6. U.S. Media Backs Coup. The U.S. media, aware of its imperial role, has insisted that the military coup had constitutional underpinnings, and that it was Zelaya’s fault for going forward with the plebiscite in opposition to the oligarchy-controlled Supreme Court. The notion that Zelaya was trying to make himself president for life has been widely propagated even though it is sharply contradicted by the facts (Zelaya’s term ends in January 2010 and a new president-elect would have been chosen on the November 2009 ballot). Cold War-style justifications for Zelaya’s removal are presented in almost every U.S. media news story, unabashedly defending the coup on grounds of imperial expediency.
  7. U.S. Promotes “Negotiations.” The Obama administration, while officially declaring the coup “illegal,” has sought to win precious time for the Micheletti regime by promoting “negotiations” between the deposed President Zelaya and the coup government, now holding the reins of power. The principal condition underlying the negotiations, established in Washington, is that Zelaya can return to the presidency but not to power. However, the coup regime has been determined to block any return of Zelaya to Honduras under any conditions. Meanwhile, the Obama administration has refused to use its power as the principal source of economic and military aid to Honduras, the recipient of 70 percent of Honduran exports, and the trainer of the Honduran military in order to compel the restoration of the democratically elected president. Instead, U.S. Secretary of State Hillary Clinton has declared Zelaya’s attempts to return to the country as “reckless.” Washington is clearly hoping that protests in Honduras and throughout the Americas will cease and the coup will be “legitimized” over time—to the benefit of the U.S. empire.

—July 26, 2009

 

We are pleased to announce that, beginning with this issue, Susie Day has taken over the position of Assistant Editor of Monthly Review, formerly occupied by Claude Misukiewicz (on Claude, see this space in the July-August 2009 MR). MR readers may be familiar with Susie’s satirical columns that have appeared regularly on MRzine. She has contributed to such publications as Monthly Review, Z Magazine, Sojourner, and Gay City News. We feel extremely lucky that she has chosen to devote her talents to MR.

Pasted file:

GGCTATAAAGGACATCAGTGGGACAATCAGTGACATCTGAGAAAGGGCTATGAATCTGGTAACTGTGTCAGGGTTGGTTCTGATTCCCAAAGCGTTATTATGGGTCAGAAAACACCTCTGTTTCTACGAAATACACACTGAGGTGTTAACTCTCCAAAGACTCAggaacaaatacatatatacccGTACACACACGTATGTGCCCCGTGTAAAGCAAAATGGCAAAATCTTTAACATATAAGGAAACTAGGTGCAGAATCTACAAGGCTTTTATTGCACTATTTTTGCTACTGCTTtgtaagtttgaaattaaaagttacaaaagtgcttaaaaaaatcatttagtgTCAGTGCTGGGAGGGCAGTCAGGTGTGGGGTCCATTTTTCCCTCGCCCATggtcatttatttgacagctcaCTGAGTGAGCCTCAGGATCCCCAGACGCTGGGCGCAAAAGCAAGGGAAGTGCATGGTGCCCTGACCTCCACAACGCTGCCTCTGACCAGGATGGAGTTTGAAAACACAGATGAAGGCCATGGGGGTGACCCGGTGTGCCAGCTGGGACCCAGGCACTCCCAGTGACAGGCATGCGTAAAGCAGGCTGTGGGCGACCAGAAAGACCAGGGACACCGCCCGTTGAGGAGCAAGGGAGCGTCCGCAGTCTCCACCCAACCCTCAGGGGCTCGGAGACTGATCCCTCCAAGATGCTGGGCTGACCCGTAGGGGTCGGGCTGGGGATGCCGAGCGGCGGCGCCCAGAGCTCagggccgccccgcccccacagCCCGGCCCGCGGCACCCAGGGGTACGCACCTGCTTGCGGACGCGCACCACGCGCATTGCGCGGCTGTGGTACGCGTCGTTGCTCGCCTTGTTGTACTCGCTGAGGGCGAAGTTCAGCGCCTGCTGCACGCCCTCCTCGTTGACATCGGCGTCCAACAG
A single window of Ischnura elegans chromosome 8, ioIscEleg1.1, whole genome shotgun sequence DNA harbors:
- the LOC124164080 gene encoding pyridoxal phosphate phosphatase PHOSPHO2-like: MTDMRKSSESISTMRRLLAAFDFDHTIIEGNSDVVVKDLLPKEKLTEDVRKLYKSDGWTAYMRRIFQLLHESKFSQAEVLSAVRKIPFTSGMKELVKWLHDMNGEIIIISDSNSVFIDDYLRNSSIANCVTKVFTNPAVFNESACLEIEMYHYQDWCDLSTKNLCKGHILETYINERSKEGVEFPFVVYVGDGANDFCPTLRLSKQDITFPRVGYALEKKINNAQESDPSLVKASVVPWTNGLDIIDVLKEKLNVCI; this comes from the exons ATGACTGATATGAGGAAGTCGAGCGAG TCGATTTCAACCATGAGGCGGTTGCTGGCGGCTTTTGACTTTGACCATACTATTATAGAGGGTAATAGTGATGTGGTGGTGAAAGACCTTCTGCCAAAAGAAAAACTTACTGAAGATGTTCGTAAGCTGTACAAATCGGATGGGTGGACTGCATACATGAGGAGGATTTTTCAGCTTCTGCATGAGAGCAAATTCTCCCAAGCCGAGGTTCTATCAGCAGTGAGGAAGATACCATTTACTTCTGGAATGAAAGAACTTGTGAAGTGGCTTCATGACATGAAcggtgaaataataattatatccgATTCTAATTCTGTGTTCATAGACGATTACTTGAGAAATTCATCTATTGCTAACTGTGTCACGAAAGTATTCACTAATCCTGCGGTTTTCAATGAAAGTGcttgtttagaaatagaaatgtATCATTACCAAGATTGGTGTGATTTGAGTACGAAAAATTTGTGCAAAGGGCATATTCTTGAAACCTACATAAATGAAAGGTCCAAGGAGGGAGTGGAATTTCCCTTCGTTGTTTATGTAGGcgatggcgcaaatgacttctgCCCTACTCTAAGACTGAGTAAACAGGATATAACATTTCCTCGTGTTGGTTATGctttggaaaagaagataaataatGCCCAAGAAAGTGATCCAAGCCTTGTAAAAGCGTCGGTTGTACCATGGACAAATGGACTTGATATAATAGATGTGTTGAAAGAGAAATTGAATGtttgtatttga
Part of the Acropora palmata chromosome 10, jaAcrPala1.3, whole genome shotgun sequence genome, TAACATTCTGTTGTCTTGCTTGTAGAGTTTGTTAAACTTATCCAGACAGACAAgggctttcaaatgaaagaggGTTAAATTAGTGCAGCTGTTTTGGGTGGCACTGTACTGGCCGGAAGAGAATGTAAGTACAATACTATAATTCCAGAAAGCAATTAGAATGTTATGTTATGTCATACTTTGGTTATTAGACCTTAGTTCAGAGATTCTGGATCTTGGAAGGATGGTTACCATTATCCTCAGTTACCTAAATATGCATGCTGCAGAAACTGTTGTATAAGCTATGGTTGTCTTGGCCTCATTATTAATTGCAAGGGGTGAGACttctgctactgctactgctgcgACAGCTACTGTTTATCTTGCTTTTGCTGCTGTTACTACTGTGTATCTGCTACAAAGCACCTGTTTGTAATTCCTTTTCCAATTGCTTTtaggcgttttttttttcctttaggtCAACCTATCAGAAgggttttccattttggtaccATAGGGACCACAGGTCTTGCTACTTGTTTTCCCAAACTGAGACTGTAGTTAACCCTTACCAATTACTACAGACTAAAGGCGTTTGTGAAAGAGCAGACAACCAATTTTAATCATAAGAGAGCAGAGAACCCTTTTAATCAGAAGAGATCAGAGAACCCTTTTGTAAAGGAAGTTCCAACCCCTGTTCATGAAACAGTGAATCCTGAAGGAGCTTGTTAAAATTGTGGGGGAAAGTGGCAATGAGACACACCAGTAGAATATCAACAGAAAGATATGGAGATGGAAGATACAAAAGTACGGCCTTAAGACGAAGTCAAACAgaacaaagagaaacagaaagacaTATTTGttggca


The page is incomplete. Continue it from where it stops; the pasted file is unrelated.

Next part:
Join us at MR’s 60th Birthday Party, 7pm September 17, at the Ethical Culture Society, Central Park West & 63rd Stree, New York City. Featured speakers are Grace Lee Boggs, John Bellamy Foster, Fred Magdoff, Robert McChesney, Michael Tigar, Rev. Jerimiah White; music by Toshi Reagon. Speakers and music to be followed by a reception, and the chance to talk with the MR crew. Details are listed on the back cover of this issue, or visit our Web site: monthlyreview.org.

 

This summer the world tragically lost two leading radical contributors to international political economy.

Peter Gowan, who died on June 12, 2009, age 63, was known particularly for his book, The Global Gamble: Washington’s Faustian Bid for World Dominance (London: Verso, 1999) in which he dealt with what he called the “Dollar-Wall Street Regime.” On May 2, 2003 he spoke at an MR conference in Burlington, Vermont on “Imperialism Today,” in commemoration of Harry Magdoff’s 90th birthday. His very important paper, “U.S. Hegemony Today,” was published in John Bellamy Foster and Robert W. McChesney, ed., Pox Americana: Exposing the American Empire (New York: Monthly Review Press, 2004).

Giovanni Arrighi, who died on June 18, 2009, age 71, was a leading pioneer in world-system theory. He was coauthor of three Monthly Review Press books. Giovanni Arrighi and John S. Saul, Essays on the Political Economy of Africa (1973) and two books coauthored by Samir Amin, Giovanni Arrighi, Andre Gunder Frand and Immanuel Wallerstein: Dynamics of Global Crisis (1982) and Transforming the Revolution (1990).

From time to time we receive bequests from readers who want to contribute to the continuance of Monthly Review, Monthly Review Press, or the Monthly Review Foundation. Those who wish to do the same may simply state in their wills that the bequest is to “The Monthly Review Foundation, 146 West 29th Street, #6W, New York, NY 10001.” For additional information contact Martin Paddio at (212) 691-2555 or use our contact page.

FacebookRedditTwitterEmailPrintFriendlyShare
FacebookRedditTwitterEmailPrintFriendly